The Trustees of Reservations is seeking public feedback on a set of draft rules it put together for over-sand vehicles (OSV). The OSV draft rules come as part of a draft “Beach Management Plan.”
OSV permits aren’t cheap. A combination pass that allows access to all the Trustees’ Vineyard OSV areas costs $500 per year. The pass lets vehicles weighing no more than 6,800 pounds (gross) traverse designated beach areas. Vehicles like dune buggies, motorcycles, and snowmobiles are prohibited.
According to a press release, the plan “outlines established historic practices and new proposed management protocols to protect dune and beach resilience, rare species habitat, and public enjoyment of beaches now and in the future. The plan also ensures we are in compliance with federal, state, and local regulations, and guidelines that direct beach management and access.”
In August the Trustees intend to hold three meetings on the plan, two in person and one virtual. The Trustees also plan to reach out to community leaders and “affinity groups” regarding the plan.
The OSV proposed rules, as broken down by Vineyard beach, are as follows:
- The draft plan restricts OSV access along Pocha Pond due to its location in the intertidal zone and marsh migration area, in order to comply with local and state guidelines and regulations.
- As a result, the plan proposes converting the interior trail (running through the dune) to two-way access, with turnouts. The travel corridor on the beach itself will remain.
- A small parking pullout area (to accommodate three to four vehicles) is being planned, to be maintained where the pondside road closure will occur.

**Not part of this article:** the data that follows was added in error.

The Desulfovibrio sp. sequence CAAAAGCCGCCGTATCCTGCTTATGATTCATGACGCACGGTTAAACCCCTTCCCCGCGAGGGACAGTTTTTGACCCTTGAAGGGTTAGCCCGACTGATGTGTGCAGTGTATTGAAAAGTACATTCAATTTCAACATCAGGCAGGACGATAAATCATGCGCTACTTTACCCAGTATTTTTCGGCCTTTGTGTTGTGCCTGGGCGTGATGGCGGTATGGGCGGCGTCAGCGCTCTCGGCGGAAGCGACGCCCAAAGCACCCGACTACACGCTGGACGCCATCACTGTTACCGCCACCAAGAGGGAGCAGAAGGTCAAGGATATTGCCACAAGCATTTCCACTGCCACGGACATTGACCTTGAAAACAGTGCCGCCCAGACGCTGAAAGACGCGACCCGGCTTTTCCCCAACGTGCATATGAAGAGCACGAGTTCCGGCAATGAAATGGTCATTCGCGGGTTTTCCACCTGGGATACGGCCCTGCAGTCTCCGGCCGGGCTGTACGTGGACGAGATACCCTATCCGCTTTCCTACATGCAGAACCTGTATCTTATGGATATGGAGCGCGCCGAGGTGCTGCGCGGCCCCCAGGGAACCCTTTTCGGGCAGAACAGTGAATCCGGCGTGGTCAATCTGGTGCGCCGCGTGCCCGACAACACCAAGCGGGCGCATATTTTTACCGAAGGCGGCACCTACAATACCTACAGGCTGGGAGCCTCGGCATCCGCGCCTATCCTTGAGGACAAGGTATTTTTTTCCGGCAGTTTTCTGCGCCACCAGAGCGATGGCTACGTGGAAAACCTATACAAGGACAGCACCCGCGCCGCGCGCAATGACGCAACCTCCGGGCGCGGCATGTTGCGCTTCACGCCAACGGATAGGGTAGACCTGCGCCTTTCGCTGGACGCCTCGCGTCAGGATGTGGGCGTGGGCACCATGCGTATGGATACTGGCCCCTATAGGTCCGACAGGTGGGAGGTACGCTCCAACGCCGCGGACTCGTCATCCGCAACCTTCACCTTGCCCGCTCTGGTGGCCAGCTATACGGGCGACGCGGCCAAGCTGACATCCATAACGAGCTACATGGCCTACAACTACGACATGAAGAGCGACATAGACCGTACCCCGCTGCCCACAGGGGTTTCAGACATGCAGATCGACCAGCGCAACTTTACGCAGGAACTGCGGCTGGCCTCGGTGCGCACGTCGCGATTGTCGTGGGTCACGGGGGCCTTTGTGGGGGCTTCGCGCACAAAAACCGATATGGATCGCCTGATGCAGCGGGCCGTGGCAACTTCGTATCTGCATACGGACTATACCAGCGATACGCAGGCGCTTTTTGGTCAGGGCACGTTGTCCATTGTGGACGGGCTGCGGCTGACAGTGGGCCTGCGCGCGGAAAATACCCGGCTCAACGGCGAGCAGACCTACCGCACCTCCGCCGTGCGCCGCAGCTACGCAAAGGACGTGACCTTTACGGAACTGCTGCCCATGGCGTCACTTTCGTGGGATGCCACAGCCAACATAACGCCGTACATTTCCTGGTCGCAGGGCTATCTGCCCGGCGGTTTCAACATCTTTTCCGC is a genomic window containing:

- Management will remain the same, with typical restrictions during shorebird season, and during flooding and erosion events.
- Wasque Point OSV corridors will be re-established when conditions allow for safe passage, including beach widening and accretion and slope stabilization. Current conditions do not allow for OSV access.
- OSV travel will continue on the front beach corridor when conditions allow for safe travel and when rare shorebirds are not present.
- The draft plan restricts OSV access along Katama Bay due to its location in the intertidal zone and marsh migration area, in order to comply with local and state guidelines and regulations.
- The draft plan proposes a few access areas along Katama Bay. These access areas will support three to four OSVs at each location.
- If the beach corridor is closed due to shorebirds (summer only), or because there are unsafe conditions, OSVs will have access to the first mile of Norton Point Beach through a dune trail from the Katama Avenue entrance.
- Parking will be limited to the beach corridor not affected by nesting shorebirds and/or safety concerns.
Cape Poge Wildlife Refuge:
- OSV travel will continue to be allowed on most of the beach corridor when conditions allow, and through the existing system of interior dune trails.
- The plan proposes additional small parking areas along the bayside for access to Cape Poge Bay, and at the Cape Poge Lighthouse. New trails are proposed for greater pedestrian access to the bayside and oceanside beaches.
- The draft plan restricts OSV access along Cape Poge Bay due to its location in the intertidal zone and marsh migration area, in order to comply with local and state guidelines and regulations.